Como primeros pasos, hemos compartido recursos para ayudar a las familias y los proveedores hablar con los niños sobre el racismo. Apoyamos las conversaciones comunitarias y queremos crear oportunidades para conversar más sobre la equidad racial y coordinar actividades para abogacía. Los invitamos a contribuir a la creación de nuestra visión para la equidad racial en todas las áreas que participan en la educación a la temprana edad.

Queremos rendir agradecimiento a todos los individuales, las organizaciones, y los sistemas que se unen a nosotros a proclamar “no más” y en examinar sus prejuicios y tomar acción en contra de las injusticias. Los niños necesitan nuestro liderazgo, humildad, compasión, honestidad, valor, y urgencia, ahora y siempre. ¡Ya no podemos atrasar la erradicación del racismo!

Ciribtirka cunsuriyada waa waqti hore

Anaga oo ah ‘Child Care Aware of Washington’ waxaan ka xunahay dilkii George Floyd oo aan cambaareyneynaa ficilada saraakiisha booliiska Minneapolis. Waxaan ka xanaaqsanahay in mudaaharaadyo badan oo nabadeed oo looga soo horjeedey caddaalad darradu ay ku kaceen naxariisdarrooyin boolis oo dheeri ah waxaanna dhalleeceyneynaa sii wadida adeegsiga rabshadaha ee dadka midabka leh.

Ogeysiiska Daryeelka Ilmaha ee Washington wuxuu la taagan yahay qoysaska midabka leh ee wajahaya saameynta muddada dheer ee cunsuriyadda iyo naxariisdarrada booliiska, iyo qoys kasta oo ka soo horjeedaa sarreynta caddaanka nooc kasta ha noqotee. Waxaa naga go’an inaan hubinno in dhammaan carruurta iyo qoysaska, gaar ahaan kuwa sida ugu dhakhsaha badan uga fursad badan sababa la xiriira cunsuriyadda nidaamsan, ay u helaan helitaan caddaalad ah, daryeel carruureed oo tayo leh iyo barnaamijyada waxbarashada hore ee wiiqaya fursadda farqiga u horseedaya qoysaska inay dhaqaale ahaan ku kobcaan.

Midab-takoorku wuxuu waxyeelleeyaa carruurta oo dhan, badiyaa iyo sinnaan la’aanta, carruurta midabka leh. Urur ahaan, waxaan u aragnaa adduunyo carruurtu aysan la kulmin naxariisdarrada bilayska ee ka dhanka ah ragga madow sida caadiga ah. Midab-takoorka hay’addu waa mid aan la aqbali karin, muddo aad u dheerina waa inaanu tallaabo qaadnaa. Ogeysiiska Daryeelka Ilmaha ee Washington wuxuu ballan qaadayaa inuu baaro ururkeena iyo shaqadeena oo aan ka fekero qaababka aan ugu biirino cunsuriyadda iyo siyaabaha aan u baddali karno. Waxaa naga go’an in aan tallaabo qaadno, oo aan la wadaagno qorshayaasha kuwa aan u adeegno – qoysaska, daryeelayaasha carruurta, daryeel-bixiyeyaasha aan rasmiga ahayn iyo la-hawlgalayaashayada – oo lagula xisaabtamo horumarka aan sameyno.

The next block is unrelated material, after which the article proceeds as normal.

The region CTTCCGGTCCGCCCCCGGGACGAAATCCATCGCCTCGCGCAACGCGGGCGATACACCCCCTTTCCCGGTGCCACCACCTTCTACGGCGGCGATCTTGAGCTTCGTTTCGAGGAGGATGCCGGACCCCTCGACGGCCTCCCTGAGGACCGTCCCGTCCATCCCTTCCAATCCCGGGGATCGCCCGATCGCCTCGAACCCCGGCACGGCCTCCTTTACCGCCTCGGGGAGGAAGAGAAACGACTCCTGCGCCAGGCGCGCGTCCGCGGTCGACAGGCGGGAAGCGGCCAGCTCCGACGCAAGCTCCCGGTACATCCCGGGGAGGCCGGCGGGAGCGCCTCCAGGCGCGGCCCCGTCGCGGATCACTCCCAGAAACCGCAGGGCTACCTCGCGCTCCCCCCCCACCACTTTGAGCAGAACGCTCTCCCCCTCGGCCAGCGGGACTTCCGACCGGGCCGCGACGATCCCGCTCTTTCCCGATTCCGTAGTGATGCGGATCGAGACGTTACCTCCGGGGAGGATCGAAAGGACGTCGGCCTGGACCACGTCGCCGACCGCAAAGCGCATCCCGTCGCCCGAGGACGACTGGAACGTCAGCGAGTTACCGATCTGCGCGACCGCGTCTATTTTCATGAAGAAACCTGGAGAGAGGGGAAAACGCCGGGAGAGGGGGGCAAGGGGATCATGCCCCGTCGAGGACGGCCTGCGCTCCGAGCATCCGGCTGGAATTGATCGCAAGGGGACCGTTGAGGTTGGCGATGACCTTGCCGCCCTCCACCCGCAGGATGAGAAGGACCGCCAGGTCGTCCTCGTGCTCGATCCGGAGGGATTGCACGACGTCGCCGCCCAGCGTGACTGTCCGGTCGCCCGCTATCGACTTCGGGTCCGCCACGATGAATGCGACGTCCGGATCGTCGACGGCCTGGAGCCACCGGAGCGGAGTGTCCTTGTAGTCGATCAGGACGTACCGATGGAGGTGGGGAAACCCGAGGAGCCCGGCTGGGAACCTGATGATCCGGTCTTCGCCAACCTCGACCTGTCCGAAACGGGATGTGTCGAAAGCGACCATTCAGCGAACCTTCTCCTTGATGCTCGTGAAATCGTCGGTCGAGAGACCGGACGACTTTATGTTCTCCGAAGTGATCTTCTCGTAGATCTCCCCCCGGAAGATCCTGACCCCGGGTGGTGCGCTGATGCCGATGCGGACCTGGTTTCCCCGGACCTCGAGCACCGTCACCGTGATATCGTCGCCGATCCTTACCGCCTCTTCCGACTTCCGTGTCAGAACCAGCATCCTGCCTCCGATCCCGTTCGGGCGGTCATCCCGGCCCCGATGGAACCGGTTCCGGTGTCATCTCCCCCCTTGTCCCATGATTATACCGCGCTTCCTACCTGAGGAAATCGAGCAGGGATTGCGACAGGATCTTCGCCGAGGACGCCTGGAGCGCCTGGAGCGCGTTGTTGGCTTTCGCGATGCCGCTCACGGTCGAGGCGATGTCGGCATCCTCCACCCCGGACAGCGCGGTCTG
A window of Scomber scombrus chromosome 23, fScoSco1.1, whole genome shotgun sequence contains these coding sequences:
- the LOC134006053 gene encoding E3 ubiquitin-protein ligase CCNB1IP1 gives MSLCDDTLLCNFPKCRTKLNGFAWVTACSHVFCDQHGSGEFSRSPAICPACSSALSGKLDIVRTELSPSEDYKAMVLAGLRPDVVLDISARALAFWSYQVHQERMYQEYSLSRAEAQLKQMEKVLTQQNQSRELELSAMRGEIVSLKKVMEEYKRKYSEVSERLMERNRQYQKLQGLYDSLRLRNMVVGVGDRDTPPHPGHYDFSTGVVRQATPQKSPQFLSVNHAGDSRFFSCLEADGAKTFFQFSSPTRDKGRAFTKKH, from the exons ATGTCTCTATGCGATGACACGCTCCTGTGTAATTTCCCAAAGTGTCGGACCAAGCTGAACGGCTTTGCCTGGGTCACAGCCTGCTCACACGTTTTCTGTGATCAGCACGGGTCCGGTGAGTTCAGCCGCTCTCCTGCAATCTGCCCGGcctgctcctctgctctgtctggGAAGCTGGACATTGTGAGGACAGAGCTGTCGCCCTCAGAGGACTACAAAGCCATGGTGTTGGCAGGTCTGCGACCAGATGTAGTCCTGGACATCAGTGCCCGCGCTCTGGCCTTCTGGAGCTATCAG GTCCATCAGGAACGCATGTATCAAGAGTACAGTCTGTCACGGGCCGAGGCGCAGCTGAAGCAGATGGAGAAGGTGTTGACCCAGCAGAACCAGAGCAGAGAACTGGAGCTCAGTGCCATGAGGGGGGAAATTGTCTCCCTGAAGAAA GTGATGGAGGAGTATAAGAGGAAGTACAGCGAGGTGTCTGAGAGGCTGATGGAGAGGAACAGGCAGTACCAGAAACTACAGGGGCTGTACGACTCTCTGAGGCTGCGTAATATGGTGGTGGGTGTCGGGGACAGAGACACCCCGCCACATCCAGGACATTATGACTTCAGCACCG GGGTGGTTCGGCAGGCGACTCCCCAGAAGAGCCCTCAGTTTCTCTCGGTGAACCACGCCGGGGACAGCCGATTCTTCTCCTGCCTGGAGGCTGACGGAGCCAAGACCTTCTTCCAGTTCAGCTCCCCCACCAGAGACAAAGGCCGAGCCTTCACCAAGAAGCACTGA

Tallaabada koowaad, waxaan soo daabacnay ilo sida qoysaska iyo adeeg bixiyeyaasha ay carruurtooda ugala hadli karaan cunsuriyadda. Waxaan rajeyneynaa inaan dhisno qorshe isku xira dadka kulannada bulshada, oo u yeelno meel loogu talagalay wada-hadallada sinnaanta, wuxuu bixiyaa waxqabadyo u doodid iyo caqabado nidaamyada aan ku shaqeyno. Sida aan u dhisi karno qaab-dhismeedka waxqabadka sinnaanta waxaan kugula casuumeynaa inaad dhiibto ra’yi, wadaagto ilaha bulshada, wadaagto aragtidaada oo aad nagu soo biirto.

Waxaan u mahadcelineynaa shaqsi kasta, hay’ad iyo nidaam na garab taagan inuu dhaho “Maya More”, wuxuu baaraa eexyadooda wuxuuna tilaabo ka qaadayaa cadaalad darida. Carruurtu waxay u baahan yihiin hoggaankeena, is-hoosaysiinta, naxariis, daacadnimada, geesinimada iyo deg-degga hadda iyo had iyo goorba. Ciribtirka cunsuriyada waa waqti hore.

March 13, 2020

COVID-19 – What Can Child Care Providers Do?

The COVID-19 situation is changing daily. Child Care Aware of Washington is here to support you and the children and families you serve.